The full backup policy provides daily and monthly retention schedules, while the log backup policy ensures frequent backups every 30 minutes.

This setup automates backup procedures and enhances data protection by regularly and securely backing up SQL databases according to schedules and retention policies.

2. SQL Server Registration Module

Create a file named ‘sqlVmRegistration.bicep‘ and copy the following code into it.

// SQL VM Registration Module
targetScope = 'resourceGroup'

@description('Parameters')
param vaultName string
param resourceGroup string
param sqlServers array
@description('Variables')
var backupManagementType = 'AzureWorkload'
var containerType = 'VMAppContainer'
var backupFabric = 'Azure'

@description('Register SQL Virtual Machines in RSV')
resource protectionContainers 'Microsoft.RecoveryServices/vaults/backupFabrics/protectionContainers@2023-01-01' = [for sqlServer in sqlServers: {
  name: '${vaultName}/${backupFabric}/${containerType};compute;${resourceGroup};${sqlServer}'
  properties: {
    containerType: containerType
    backupManagementType: backupManagementType
    workloadType: 'SQLDataBase'
    friendlyName: sqlServer
    sourceResourceId: resourceId(resourceGroup, 'Microsoft.Compute/virtualMachines', sqlServer)
  }
}]

The code snippet above is designed to automate the registration of SQL Virtual Machines in Azure Recovery Services Vault for backup purposes.

It sets up each specified VM to be backed up by defining and iterating over an array of VM names.

Key components include parameters for the vault name and resource group, along with variables that specify the backup management type and container type.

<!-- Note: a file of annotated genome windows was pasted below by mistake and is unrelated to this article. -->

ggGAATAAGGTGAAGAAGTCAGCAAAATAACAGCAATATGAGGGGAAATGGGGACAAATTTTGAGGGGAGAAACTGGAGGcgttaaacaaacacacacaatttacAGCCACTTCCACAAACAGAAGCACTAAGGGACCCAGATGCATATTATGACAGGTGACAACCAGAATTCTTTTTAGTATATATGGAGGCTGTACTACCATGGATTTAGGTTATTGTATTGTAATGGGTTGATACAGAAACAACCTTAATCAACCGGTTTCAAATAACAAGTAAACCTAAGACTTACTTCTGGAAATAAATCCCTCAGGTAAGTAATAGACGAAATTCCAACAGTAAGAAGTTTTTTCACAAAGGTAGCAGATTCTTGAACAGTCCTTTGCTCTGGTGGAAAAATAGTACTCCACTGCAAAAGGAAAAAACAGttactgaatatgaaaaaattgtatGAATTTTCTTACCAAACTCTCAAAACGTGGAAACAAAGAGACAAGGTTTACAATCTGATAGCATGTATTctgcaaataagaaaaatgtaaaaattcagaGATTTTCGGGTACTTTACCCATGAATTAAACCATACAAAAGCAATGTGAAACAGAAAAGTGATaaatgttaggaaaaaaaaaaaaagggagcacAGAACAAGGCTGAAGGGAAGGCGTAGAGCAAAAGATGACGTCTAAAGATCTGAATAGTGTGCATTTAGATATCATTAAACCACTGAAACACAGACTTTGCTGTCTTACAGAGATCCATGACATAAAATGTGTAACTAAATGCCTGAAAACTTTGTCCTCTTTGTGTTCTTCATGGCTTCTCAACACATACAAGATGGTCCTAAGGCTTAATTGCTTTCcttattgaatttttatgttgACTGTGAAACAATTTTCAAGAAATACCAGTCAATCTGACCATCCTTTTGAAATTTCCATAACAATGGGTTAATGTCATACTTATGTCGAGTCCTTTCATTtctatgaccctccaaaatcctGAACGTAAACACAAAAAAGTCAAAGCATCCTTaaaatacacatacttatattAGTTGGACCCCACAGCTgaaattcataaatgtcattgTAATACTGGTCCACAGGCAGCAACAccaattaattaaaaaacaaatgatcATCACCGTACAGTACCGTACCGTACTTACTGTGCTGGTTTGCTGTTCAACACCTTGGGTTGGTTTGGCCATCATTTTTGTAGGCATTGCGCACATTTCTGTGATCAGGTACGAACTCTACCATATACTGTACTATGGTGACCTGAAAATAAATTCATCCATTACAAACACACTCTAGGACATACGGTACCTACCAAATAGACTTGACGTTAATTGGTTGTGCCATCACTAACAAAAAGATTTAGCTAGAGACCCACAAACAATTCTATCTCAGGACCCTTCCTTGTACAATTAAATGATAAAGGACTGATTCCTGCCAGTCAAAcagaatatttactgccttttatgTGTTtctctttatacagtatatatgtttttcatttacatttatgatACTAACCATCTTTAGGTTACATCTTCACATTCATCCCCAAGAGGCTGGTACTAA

Each VM is registered as a protection container with its configurations for workload type and resource ID.

This automation simplifies the backup setup process, ensuring SQL databases on these VMs are efficiently managed and protected.

3. Protection Intent Module

Create a file named ‘protectionIntent.bicep‘ and copy the following code into it.

// Protection Intent Module
targetScope = 'resourceGroup'
@description('Creates a backup protection intent for a specific item')
param vaultName string
param protectionIntentItems string
param rsvProviderNamespace string
param fabricName string
param autoProtectionContainers string
param policyName string
param backupManagementType string
param protectionIntentItemType string
param autoProtectedItems string
param protectionIntentItemTypes string


resource protectionIntent'Microsoft.RecoveryServices/vaults/backupFabrics/backupProtectionIntent@2023-01-01' = {
  name: '${vaultName}/${fabricName}/${protectionIntentItems}'
  properties: {
    protectionIntentItemType: protectionIntentItemTypes
    backupManagementType: backupManagementType
    parentName: resourceId('${rsvProviderNamespace}/vaults/backupFabrics/protectionContainers', vaultName, fabricName, autoProtectionContainers)
    itemId: resourceId('${rsvProviderNamespace}/vaults/backupFabrics/protectionContainers/protectableItems', vaultName, fabricName, autoProtectionContainers, autoProtectedItems)
    policyId: resourceId('${rsvProviderNamespace}/vaults/backupPolicies', vaultName, policyName)
  }
}

In the context of the above code, a protectionIntentItem refers to a specific entity or item that you intend to protect through your backup solution.

Specifically, when you’re talking about protecting databases on SQL servers, the protectionIntentItem would be each individual database that you plan to secure with a backup.

This simplifies the management of backup resources; once the server is registered, there’s no need to manually enable backup for each database on the servers.

5. Main Bicep File

For the Main file, create a file named ‘Main.bicep‘ and copy the following code into it.

// Main Bicep file for deploying Azure Recovery Services Vault, SQL Server Policy, SQL VM Registration and Protection Intent
targetScope = 'managementGroup'

@description('Parameters for Recovery Services Vault, SQL Server Policy, SQL VM Registration')
param subid string = 'INSERT-SUBSCRIPTION-ID-HERE' // Your Subscription Name
param vmsRG string = 'kf-vms-rg'
param rsvRG string = 'kf-rsv-rg'
param location string = 'norwayeast'
param vaultName string = 'myVault'
param vaultStorageType string = 'LocallyRedundant'
param skuName string = 'Standard'
param skuTier string = 'Standard'